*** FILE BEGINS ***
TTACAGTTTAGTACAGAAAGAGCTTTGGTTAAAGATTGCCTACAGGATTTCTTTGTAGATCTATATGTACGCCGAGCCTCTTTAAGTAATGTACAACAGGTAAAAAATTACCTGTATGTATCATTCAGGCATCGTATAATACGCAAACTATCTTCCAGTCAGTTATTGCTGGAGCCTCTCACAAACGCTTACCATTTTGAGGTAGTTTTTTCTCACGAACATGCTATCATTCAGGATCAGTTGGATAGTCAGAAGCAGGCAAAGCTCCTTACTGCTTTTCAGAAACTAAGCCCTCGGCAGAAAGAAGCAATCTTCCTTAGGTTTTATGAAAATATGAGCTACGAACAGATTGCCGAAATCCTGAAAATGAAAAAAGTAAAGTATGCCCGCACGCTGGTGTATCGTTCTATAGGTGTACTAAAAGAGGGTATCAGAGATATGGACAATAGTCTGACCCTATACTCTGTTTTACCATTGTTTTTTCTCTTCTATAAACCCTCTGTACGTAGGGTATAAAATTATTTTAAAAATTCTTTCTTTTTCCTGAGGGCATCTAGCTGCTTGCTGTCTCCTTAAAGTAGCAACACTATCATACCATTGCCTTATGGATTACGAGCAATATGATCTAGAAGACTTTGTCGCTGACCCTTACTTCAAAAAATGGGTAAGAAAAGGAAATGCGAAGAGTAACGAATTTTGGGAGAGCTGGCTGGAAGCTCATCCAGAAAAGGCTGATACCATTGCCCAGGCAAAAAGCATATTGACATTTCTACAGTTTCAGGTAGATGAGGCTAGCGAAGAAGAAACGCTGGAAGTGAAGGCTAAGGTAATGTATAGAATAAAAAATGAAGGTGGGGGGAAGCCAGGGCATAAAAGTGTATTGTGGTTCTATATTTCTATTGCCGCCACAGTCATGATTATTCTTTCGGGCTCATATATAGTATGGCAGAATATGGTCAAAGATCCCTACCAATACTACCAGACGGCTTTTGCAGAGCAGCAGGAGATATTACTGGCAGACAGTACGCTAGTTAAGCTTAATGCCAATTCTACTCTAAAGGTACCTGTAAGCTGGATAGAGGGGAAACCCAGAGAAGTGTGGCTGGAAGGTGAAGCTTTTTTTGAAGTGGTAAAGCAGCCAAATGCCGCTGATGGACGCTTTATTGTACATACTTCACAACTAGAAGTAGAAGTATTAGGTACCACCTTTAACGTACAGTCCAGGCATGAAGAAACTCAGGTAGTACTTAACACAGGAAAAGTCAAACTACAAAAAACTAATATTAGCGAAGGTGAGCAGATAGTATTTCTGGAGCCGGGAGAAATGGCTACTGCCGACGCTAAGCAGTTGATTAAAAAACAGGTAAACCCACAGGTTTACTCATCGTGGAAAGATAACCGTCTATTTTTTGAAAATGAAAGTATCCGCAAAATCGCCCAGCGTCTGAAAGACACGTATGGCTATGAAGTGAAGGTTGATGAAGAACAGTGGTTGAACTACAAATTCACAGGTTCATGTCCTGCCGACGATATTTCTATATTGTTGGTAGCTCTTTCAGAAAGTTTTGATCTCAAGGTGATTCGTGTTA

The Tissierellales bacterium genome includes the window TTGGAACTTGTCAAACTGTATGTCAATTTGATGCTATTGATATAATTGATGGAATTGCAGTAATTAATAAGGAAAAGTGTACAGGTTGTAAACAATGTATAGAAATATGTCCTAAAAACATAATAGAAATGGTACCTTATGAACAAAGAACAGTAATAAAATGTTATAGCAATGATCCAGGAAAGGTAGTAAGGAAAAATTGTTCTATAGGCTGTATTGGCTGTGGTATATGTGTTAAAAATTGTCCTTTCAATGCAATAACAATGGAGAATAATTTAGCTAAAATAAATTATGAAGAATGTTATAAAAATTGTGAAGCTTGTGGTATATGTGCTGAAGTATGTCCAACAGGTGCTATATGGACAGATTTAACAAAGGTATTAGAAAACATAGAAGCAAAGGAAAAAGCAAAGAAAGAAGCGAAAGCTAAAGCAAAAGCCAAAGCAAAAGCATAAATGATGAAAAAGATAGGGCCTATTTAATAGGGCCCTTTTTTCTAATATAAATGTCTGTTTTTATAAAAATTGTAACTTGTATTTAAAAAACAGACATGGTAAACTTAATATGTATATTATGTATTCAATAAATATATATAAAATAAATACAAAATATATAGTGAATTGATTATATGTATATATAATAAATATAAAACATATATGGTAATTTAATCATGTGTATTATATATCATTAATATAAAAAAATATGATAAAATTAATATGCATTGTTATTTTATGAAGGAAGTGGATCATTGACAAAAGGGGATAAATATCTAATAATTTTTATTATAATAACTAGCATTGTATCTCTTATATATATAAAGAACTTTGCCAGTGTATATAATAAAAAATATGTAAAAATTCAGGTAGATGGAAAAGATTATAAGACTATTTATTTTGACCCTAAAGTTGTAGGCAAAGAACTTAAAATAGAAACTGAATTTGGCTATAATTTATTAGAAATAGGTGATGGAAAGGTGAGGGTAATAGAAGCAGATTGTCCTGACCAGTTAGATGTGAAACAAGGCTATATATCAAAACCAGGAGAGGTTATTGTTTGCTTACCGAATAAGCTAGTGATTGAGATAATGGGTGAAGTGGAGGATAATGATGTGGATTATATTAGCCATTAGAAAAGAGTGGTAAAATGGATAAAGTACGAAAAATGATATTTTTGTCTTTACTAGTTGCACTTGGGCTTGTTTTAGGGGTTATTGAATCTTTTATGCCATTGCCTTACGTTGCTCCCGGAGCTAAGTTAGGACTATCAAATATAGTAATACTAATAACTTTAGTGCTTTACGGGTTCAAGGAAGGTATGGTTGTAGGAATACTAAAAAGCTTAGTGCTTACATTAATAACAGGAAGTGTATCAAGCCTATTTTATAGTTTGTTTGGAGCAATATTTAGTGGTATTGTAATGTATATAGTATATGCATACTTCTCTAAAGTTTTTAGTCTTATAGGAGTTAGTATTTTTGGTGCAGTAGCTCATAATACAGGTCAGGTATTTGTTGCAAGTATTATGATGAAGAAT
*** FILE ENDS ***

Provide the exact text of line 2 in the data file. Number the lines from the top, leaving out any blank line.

The Tissierellales bacterium genome includes the window TTGGAACTTGTCAAACTGTATGTCAATTTGATGCTATTGATATAATTGATGGAATTGCAGTAATTAATAAGGAAAAGTGTACAGGTTGTAAACAATGTATAGAAATATGTCCTAAAAACATAATAGAAATGGTACCTTATGAACAAAGAACAGTAATAAAATGTTATAGCAATGATCCAGGAAAGGTAGTAAGGAAAAATTGTTCTATAGGCTGTATTGGCTGTGGTATATGTGTTAAAAATTGTCCTTTCAATGCAATAACAATGGAGAATAATTTAGCTAAAATAAATTATGAAGAATGTTATAAAAATTGTGAAGCTTGTGGTATATGTGCTGAAGTATGTCCAACAGGTGCTATATGGACAGATTTAACAAAGGTATTAGAAAACATAGAAGCAAAGGAAAAAGCAAAGAAAGAAGCGAAAGCTAAAGCAAAAGCCAAAGCAAAAGCATAAATGATGAAAAAGATAGGGCCTATTTAATAGGGCCCTTTTTTCTAATATAAATGTCTGTTTTTATAAAAATTGTAACTTGTATTTAAAAAACAGACATGGTAAACTTAATATGTATATTATGTATTCAATAAATATATATAAAATAAATACAAAATATATAGTGAATTGATTATATGTATATATAATAAATATAAAACATATATGGTAATTTAATCATGTGTATTATATATCATTAATATAAAAAAATATGATAAAATTAATATGCATTGTTATTTTATGAAGGAAGTGGATCATTGACAAAAGGGGATAAATATCTAATAATTTTTATTATAATAACTAGCATTGTATCTCTTATATATATAAAGAACTTTGCCAGTGTATATAATAAAAAATATGTAAAAATTCAGGTAGATGGAAAAGATTATAAGACTATTTATTTTGACCCTAAAGTTGTAGGCAAAGAACTTAAAATAGAAACTGAATTTGGCTATAATTTATTAGAAATAGGTGATGGAAAGGTGAGGGTAATAGAAGCAGATTGTCCTGACCAGTTAGATGTGAAACAAGGCTATATATCAAAACCAGGAGAGGTTATTGTTTGCTTACCGAATAAGCTAGTGATTGAGATAATGGGTGAAGTGGAGGATAATGATGTGGATTATATTAGCCATTAGAAAAGAGTGGTAAAATGGATAAAGTACGAAAAATGATATTTTTGTCTTTACTAGTTGCACTTGGGCTTGTTTTAGGGGTTATTGAATCTTTTATGCCATTGCCTTACGTTGCTCCCGGAGCTAAGTTAGGACTATCAAATATAGTAATACTAATAACTTTAGTGCTTTACGGGTTCAAGGAAGGTATGGTTGTAGGAATACTAAAAAGCTTAGTGCTTACATTAATAACAGGAAGTGTATCAAGCCTATTTTATAGTTTGTTTGGAGCAATATTTAGTGGTATTGTAATGTATATAGTATATGCATACTTCTCTAAAGTTTTTAGTCTTATAGGAGTTAGTATTTTTGGTGCAGTAGCTCATAATACAGGTCAGGTATTTGTTGCAAGTATTATGATGAAGAAT